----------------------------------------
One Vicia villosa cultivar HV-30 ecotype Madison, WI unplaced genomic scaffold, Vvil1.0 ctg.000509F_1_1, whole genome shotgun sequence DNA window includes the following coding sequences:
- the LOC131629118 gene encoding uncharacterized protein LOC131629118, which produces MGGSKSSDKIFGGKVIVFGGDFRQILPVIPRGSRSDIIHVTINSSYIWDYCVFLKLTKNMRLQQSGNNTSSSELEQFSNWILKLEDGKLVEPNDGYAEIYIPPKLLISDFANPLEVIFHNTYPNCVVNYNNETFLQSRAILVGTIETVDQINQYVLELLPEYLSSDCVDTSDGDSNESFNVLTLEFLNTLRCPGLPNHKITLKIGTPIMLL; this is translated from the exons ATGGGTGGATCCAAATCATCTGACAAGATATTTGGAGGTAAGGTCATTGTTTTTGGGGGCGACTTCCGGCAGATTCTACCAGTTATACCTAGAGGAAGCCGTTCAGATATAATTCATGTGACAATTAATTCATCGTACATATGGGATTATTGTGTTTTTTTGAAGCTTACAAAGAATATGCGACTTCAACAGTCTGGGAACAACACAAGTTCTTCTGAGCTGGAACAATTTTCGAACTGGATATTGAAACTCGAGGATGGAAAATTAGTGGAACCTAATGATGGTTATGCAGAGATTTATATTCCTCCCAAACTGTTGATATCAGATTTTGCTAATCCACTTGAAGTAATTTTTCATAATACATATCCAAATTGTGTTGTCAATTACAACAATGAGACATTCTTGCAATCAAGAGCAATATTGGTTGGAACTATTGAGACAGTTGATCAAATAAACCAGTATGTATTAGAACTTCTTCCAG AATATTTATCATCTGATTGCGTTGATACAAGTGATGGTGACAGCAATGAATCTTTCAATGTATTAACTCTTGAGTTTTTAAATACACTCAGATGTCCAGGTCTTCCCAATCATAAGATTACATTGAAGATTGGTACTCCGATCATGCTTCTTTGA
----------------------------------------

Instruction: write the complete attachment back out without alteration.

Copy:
One Vicia villosa cultivar HV-30 ecotype Madison, WI unplaced genomic scaffold, Vvil1.0 ctg.000509F_1_1, whole genome shotgun sequence DNA window includes the following coding sequences:
- the LOC131629118 gene encoding uncharacterized protein LOC131629118, which produces MGGSKSSDKIFGGKVIVFGGDFRQILPVIPRGSRSDIIHVTINSSYIWDYCVFLKLTKNMRLQQSGNNTSSSELEQFSNWILKLEDGKLVEPNDGYAEIYIPPKLLISDFANPLEVIFHNTYPNCVVNYNNETFLQSRAILVGTIETVDQINQYVLELLPEYLSSDCVDTSDGDSNESFNVLTLEFLNTLRCPGLPNHKITLKIGTPIMLL; this is translated from the exons ATGGGTGGATCCAAATCATCTGACAAGATATTTGGAGGTAAGGTCATTGTTTTTGGGGGCGACTTCCGGCAGATTCTACCAGTTATACCTAGAGGAAGCCGTTCAGATATAATTCATGTGACAATTAATTCATCGTACATATGGGATTATTGTGTTTTTTTGAAGCTTACAAAGAATATGCGACTTCAACAGTCTGGGAACAACACAAGTTCTTCTGAGCTGGAACAATTTTCGAACTGGATATTGAAACTCGAGGATGGAAAATTAGTGGAACCTAATGATGGTTATGCAGAGATTTATATTCCTCCCAAACTGTTGATATCAGATTTTGCTAATCCACTTGAAGTAATTTTTCATAATACATATCCAAATTGTGTTGTCAATTACAACAATGAGACATTCTTGCAATCAAGAGCAATATTGGTTGGAACTATTGAGACAGTTGATCAAATAAACCAGTATGTATTAGAACTTCTTCCAG AATATTTATCATCTGATTGCGTTGATACAAGTGATGGTGACAGCAATGAATCTTTCAATGTATTAACTCTTGAGTTTTTAAATACACTCAGATGTCCAGGTCTTCCCAATCATAAGATTACATTGAAGATTGGTACTCCGATCATGCTTCTTTGA